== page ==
Back to the Office

Do you think places should be open to the public again and the people all back to the office properly? Several places here including the Council Offices, the public still can’t enter.

Can’t see a reason not to, recently we’ve had to contact a company owned by Branson about a holiday we’ve booked, good job I’ve got unlimited minutes on the mobile it took over an hour for it to be answered, does no one work for them any more and once we got through the other person on the phone basically had to go and ask some one else . They can’t keep blaming Covid.

I think much will change and little for the better, COVID will be used as an excuse for many years to come.

Don’t they miss the camaraderie of their work colleagues. I can’t see how working from home alone, in your own domestic environment can be good for you.
They must become very isolated?

Everybody should be back in their workplaces now. It is quite ridiculous and unprofessional to be talking to someone you assume is in an office and you hear their dog barking or doorbell ringing.

Our local GP practice is also still blaming everything on covid.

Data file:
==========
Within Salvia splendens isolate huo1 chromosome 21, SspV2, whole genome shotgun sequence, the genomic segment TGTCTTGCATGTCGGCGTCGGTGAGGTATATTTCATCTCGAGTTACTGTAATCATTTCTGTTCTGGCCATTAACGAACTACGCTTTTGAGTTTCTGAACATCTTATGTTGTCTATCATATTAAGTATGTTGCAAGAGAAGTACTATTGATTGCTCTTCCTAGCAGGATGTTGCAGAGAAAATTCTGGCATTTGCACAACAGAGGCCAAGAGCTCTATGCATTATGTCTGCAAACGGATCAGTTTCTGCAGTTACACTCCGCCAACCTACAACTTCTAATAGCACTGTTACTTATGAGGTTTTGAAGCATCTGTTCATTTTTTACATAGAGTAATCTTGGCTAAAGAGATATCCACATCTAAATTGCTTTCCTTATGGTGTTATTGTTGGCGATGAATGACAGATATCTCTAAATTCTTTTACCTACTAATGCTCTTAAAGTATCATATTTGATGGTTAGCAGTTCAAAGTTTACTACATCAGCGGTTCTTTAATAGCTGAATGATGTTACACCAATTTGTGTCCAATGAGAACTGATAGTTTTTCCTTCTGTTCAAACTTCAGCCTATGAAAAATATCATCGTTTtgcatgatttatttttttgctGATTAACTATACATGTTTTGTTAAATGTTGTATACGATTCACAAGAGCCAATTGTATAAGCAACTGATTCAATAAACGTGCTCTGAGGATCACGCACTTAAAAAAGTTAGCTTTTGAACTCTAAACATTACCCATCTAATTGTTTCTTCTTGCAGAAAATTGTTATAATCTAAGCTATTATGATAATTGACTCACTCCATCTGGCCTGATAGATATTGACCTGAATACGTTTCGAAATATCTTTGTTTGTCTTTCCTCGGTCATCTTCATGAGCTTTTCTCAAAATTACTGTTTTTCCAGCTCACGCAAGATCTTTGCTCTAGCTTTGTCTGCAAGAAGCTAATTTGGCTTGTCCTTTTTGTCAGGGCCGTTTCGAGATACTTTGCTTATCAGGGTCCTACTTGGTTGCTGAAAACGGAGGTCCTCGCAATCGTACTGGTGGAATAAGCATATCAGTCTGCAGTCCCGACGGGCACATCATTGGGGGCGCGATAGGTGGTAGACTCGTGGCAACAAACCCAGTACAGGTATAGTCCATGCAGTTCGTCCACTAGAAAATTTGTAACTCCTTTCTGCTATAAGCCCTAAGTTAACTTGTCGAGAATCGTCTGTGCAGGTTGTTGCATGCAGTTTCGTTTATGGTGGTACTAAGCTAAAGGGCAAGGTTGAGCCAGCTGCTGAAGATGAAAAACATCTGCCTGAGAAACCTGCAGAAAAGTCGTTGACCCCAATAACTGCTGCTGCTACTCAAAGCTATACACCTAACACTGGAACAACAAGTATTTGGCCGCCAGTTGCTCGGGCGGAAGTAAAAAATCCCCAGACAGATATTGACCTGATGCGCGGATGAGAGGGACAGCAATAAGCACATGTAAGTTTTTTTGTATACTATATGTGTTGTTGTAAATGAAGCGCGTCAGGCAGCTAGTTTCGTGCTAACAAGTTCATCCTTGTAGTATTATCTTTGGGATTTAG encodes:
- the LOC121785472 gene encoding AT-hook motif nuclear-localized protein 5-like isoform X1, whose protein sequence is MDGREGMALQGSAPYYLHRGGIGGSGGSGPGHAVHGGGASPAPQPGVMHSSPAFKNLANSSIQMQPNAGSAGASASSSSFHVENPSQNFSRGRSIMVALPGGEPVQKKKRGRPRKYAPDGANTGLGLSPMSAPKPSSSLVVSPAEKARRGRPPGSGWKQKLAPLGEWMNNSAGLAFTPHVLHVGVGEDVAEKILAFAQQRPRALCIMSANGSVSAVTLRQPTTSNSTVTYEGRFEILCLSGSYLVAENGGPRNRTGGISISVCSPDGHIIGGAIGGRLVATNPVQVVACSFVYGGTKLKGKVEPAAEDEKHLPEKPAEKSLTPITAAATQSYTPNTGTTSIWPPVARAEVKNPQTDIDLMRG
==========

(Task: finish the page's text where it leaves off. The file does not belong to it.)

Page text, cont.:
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GP’s have got used to us the patient hanging on the phone on the off chance they will see uis and that will not change anytime soon if ever.

Went in for my Abdominal aortic aneurysm on check thursday, no one else in there, this was at 2 pm


Our surgery still has a very long recorded message you have to listen to before you can get through to the bit that says you are Number 15 in a queue!!

It tells us that due to covid they are experiencing an unprecedented number of calls. It tells us that the nursing team may be able to help rather than a GP. It tells us we can do certain things on the internet (making an appointment is not one of them!) and it rambles on and on for over 4 minutes.

Gosh, caricature, that sounds serious, l hope you’re ok.

Now l come to think of it, when l went for my injection, there were three other people waiting. Each one of them went into the Nurse’s room.
It makes me wonder if there was a doctor in the surgery at all?